School Garden Teaches Students a Healthy, Lifelong Skill - Action for Healthy Kids
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School Garden Teaches Students a Healthy, Lifelong Skill

Horizon Middle School
Kissimmee, Florida

Mascot Posing With StaffAt Horizon Middle School in Kissimmee, Florida, where nearly 80% of students qualify for free and reduced meals, administrators and staff recognized the importance of incorporating healthy eating and nutrition education into the school day. They also had a goal that was a bit more challenging: to ensure that students had the opportunity to learn gardening – a sustainable, lifelong skill that could provide them with healthy, low-cost produce.

The school had a difficult time finding funding to start a garden, but thanks to a $1,000 Action for Healthy Kids Game On grant for the 2017-2018 school year, generously funded by Aldi, their dream finally became reality. Horizon also formed partnerships with United Healthcare, the School District of Osceola County, UF/IFAS Extension Osceola County (a partnership between the University of Florida’s Institute of Food and Agricultural Sciences, the USDA, and Osceola County government), and local farmers in order to help them build and sustain the garden.

The school’s grant leaders used the majority of the Game On funds to purchase several hydroponic towers that they installed in a greenhouse on school grounds, and students worked with staff members to plant more than 200 different edible plants. The greenhouse kickoff event was a success, with students giving visitors tours of garden, showing them the various plants, and explaining how the hydroponic towers work.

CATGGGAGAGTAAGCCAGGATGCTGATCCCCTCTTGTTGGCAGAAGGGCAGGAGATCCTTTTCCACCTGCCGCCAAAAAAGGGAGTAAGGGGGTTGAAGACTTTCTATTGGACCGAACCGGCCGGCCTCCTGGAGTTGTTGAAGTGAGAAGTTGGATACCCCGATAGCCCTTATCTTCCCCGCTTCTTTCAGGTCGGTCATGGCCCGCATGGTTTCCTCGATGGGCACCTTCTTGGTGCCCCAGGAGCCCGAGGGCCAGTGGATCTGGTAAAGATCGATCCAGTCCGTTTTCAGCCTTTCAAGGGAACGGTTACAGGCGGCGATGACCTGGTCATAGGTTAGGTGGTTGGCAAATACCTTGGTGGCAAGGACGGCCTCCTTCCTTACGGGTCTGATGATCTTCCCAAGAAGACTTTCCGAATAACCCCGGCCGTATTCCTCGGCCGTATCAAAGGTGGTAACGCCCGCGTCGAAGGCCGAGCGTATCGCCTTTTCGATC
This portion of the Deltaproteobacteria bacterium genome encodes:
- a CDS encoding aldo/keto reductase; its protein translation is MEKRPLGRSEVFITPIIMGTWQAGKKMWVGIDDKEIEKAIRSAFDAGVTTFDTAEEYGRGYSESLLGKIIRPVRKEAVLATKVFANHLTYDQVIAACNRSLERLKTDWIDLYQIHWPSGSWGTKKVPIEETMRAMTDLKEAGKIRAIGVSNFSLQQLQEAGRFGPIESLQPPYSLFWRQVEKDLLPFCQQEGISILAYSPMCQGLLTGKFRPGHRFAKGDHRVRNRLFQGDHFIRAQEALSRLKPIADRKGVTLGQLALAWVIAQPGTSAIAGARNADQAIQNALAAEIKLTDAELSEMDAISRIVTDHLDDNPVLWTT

“It was an amazing day, giving my students practice on their leadership skills and letting the community know what our school is about,” said Joseph Haber, 8th grade civics teacher. “Getting students involved in all aspects of the greenhouse really gives them pride in what they are accomplishing.”

Working with the school nutritionist, Horizon’s grant leaders are now planning to introduce seasonal vegetable growing schedules and use school-grown food in their cafeteria by the 2018-2019 school year.

While there’s a lot Haber still wants to do, he’s overwhelmed by what the school has already been able to accomplish.

“We have not only created a thriving and fun hydroponic garden, but due to this grant, we now have relationships with multiple community partners,” he said. “It’s been amazing to see what the community can do when we come together to benefit our students.”